According to the Department of Veterans Affairs’ March 2014 Update for Gulf War Veterans newsletter, 37 percent of veterans that served during Operation Desert Storm suffer from symptoms associated with Gulf War service. Yet, in over 9,300 days since the final shots of Operation Desert Storm were fired, approximately 80 percent of all claims associated with Persian Gulf service were denied, according to a separate VA report.
Zachary Hearn, deputy director of benefits for the Legion’s Veteran Affairs and Rehabilitation Division, testified March 15 regarding the VA’s disability claim process as it relates to Gulf War Illness.
During a joint hearing with the House Committee on Veterans’ Affairs Subcommittees on Oversight and Investigations and Disability Assistance and Memorial Affairs, Hearn affirmed the Legion’s commitment to advocacy efforts for veterans exposed to environmental hazards.
“Approximately 9,358 days have lapsed since our nation deployed nearly 700,000 brave men and women of an all-volunteer military to soundly defeat an aggressor and secure the peace,” Hearn stated. “Today, many of these veterans need our help, and sadly, they have not been able to receive the benefits associated with their service in Southwest Asia.”
During his remarks, Hearn noted the following barriers that prevent veterans from receiving approval of their Gulf War Illness-related claims:
• Medical professionals are unsure how to address undiagnosed illness.
• Some Veterans Benefits Administration (VBA) employees may not understand the rules regarding the treatment of such claims in the VA disability benefits process.
• The massive reliance on National Guard and reserve component servicemembers to fight and win the Gulf War still contributes to problems with transmittal of military records to VA.
Currently, the VA identifies dozens of medical conditions that are presumptively related to Gulf War service. The concept of VA presumptively service-connecting conditions associated with environmental exposures is not new to this generation of veterans.
Conditions such as diabetes, ischemic heart disease and a variety of cancers are presumptively related to herbicide exposure in Vietnam. Additionally, veterans of the era of atomic weapons and radiation testing have had multiple conditions presumptively ascribed to radiation exposure in service.
For Persian Gulf veterans, they face a unique set of challenges in their quests to gain benefits derived from their military service. Unlike herbicide and radiation exposed veterans, many Persian Gulf veterans must prove they suffer from symptoms, or clusters of symptoms, and endure years of medical tests to indicate that they suffer from an “undiagnosed illness."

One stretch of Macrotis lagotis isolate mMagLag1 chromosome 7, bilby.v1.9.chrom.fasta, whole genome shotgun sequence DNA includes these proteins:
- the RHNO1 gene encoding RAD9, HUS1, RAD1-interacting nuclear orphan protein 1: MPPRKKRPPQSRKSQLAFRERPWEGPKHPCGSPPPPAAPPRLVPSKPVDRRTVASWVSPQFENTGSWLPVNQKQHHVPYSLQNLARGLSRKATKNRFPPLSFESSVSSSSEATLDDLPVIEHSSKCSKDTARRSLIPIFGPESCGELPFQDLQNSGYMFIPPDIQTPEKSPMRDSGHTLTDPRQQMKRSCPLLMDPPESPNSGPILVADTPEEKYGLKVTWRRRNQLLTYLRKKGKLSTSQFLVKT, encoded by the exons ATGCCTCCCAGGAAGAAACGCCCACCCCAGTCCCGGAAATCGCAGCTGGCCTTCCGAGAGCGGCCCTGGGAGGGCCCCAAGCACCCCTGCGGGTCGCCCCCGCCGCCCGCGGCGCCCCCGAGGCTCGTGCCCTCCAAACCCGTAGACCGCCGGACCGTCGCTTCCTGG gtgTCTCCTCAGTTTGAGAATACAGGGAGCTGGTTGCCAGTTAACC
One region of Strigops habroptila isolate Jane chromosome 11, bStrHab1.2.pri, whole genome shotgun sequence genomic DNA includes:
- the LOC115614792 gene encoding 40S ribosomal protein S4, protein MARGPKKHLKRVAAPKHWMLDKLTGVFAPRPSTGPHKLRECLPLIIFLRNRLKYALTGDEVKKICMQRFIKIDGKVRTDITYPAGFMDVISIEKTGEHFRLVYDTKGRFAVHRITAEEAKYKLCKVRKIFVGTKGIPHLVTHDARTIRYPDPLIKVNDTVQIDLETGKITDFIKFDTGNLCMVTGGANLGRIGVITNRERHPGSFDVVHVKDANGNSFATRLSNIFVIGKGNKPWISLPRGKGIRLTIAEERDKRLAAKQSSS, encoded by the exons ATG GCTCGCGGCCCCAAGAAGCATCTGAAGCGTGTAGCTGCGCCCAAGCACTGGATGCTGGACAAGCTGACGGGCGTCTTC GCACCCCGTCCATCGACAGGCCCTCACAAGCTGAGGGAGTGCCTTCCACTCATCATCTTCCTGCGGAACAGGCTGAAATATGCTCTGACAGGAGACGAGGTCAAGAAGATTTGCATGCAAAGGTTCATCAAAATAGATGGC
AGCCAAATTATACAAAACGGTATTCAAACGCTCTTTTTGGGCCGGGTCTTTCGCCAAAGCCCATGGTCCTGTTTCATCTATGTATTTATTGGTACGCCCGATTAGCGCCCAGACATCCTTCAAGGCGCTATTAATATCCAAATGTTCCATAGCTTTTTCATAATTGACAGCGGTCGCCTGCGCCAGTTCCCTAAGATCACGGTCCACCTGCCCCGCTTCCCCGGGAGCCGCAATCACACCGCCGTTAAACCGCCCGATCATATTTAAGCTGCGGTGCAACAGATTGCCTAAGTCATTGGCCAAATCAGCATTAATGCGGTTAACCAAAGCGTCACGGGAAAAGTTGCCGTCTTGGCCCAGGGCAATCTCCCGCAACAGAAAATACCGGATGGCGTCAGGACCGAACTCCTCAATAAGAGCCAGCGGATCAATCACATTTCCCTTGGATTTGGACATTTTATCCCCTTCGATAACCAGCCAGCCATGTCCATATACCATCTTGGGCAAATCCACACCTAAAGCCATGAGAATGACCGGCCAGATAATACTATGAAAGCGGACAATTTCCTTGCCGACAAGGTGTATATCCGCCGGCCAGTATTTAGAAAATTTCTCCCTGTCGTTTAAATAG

“Here is the catch," Hearn said. "The moment the veteran is diagnosed it is virtually impossible to receive service connection on a presumptive basis because the condition is no longer undiagnosed.“For those that ultimately gain service connection, it only comes after years of testing to exhaust the possibilities of other diagnoses. This process often causes significant stress for veterans and their families.”
Many National Guard and reserve component veterans also face an uphill fight regarding their medical records. While Operation Desert Storm served as the first major conflict of the 20th century with an all-volunteer military, it also served as the momentum for frequent use of Guard and reserve forces.
Oftentimes treatment records get scattered between duty stations, mobility centers and forward hospitals. As a result, these veterans are unable to receive the required positive nexus statements for conditions that could be attributed to their military service because their service records are not available.
To help correct problems facing Gulf War veterans, The American Legion believes that all of VA’s disability benefits questionnaires should include questions that ask if the veteran served in Southwest Asia and if the medical professional considered the relationship between the sought symptoms or conditions and Gulf War service.
Whether the hazard is Agent Orange, radiation, chemicals used during Project Shipboard Hazard and Defense, Gulf War Illness or conditions related to burn-pit exposure in Iraq and Afghanistan, The American Legion’s position has been to treat the affected veterans, study effects to improve treatment, protect future generations, fully fund research and publicly disclose all instances of contact so affected veterans can seek treatment.
Hearn concluded his testimony reiterating the Legion’s unwavering efforts to advocate on behalf of the men and women who were exposed to environmental hazards while serving halfway around the world.